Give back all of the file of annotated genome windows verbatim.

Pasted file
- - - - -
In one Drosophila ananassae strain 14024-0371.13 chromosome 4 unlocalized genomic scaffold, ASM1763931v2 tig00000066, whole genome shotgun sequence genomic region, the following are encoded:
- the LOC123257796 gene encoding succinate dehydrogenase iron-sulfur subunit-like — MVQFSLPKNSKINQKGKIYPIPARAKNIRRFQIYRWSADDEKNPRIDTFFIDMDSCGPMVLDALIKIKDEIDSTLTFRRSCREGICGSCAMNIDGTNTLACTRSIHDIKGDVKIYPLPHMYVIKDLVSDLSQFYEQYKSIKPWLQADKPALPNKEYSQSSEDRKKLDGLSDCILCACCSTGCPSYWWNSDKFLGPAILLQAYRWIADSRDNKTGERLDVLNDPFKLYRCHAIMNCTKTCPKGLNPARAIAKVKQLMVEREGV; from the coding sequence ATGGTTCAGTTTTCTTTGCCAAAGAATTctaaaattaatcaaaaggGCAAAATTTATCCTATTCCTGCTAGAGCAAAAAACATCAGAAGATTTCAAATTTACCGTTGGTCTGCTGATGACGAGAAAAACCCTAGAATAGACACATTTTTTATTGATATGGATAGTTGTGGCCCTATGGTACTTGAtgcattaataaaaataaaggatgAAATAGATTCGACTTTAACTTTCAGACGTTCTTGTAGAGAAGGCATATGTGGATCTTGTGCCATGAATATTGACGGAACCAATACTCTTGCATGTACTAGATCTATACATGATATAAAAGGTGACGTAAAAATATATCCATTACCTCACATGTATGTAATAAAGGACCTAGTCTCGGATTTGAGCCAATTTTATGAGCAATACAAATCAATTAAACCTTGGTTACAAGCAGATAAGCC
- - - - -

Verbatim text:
In one Drosophila ananassae strain 14024-0371.13 chromosome 4 unlocalized genomic scaffold, ASM1763931v2 tig00000066, whole genome shotgun sequence genomic region, the following are encoded:
- the LOC123257796 gene encoding succinate dehydrogenase iron-sulfur subunit-like — MVQFSLPKNSKINQKGKIYPIPARAKNIRRFQIYRWSADDEKNPRIDTFFIDMDSCGPMVLDALIKIKDEIDSTLTFRRSCREGICGSCAMNIDGTNTLACTRSIHDIKGDVKIYPLPHMYVIKDLVSDLSQFYEQYKSIKPWLQADKPALPNKEYSQSSEDRKKLDGLSDCILCACCSTGCPSYWWNSDKFLGPAILLQAYRWIADSRDNKTGERLDVLNDPFKLYRCHAIMNCTKTCPKGLNPARAIAKVKQLMVEREGV; from the coding sequence ATGGTTCAGTTTTCTTTGCCAAAGAATTctaaaattaatcaaaaggGCAAAATTTATCCTATTCCTGCTAGAGCAAAAAACATCAGAAGATTTCAAATTTACCGTTGGTCTGCTGATGACGAGAAAAACCCTAGAATAGACACATTTTTTATTGATATGGATAGTTGTGGCCCTATGGTACTTGAtgcattaataaaaataaaggatgAAATAGATTCGACTTTAACTTTCAGACGTTCTTGTAGAGAAGGCATATGTGGATCTTGTGCCATGAATATTGACGGAACCAATACTCTTGCATGTACTAGATCTATACATGATATAAAAGGTGACGTAAAAATATATCCATTACCTCACATGTATGTAATAAAGGACCTAGTCTCGGATTTGAGCCAATTTTATGAGCAATACAAATCAATTAAACCTTGGTTACAAGCAGATAAGCC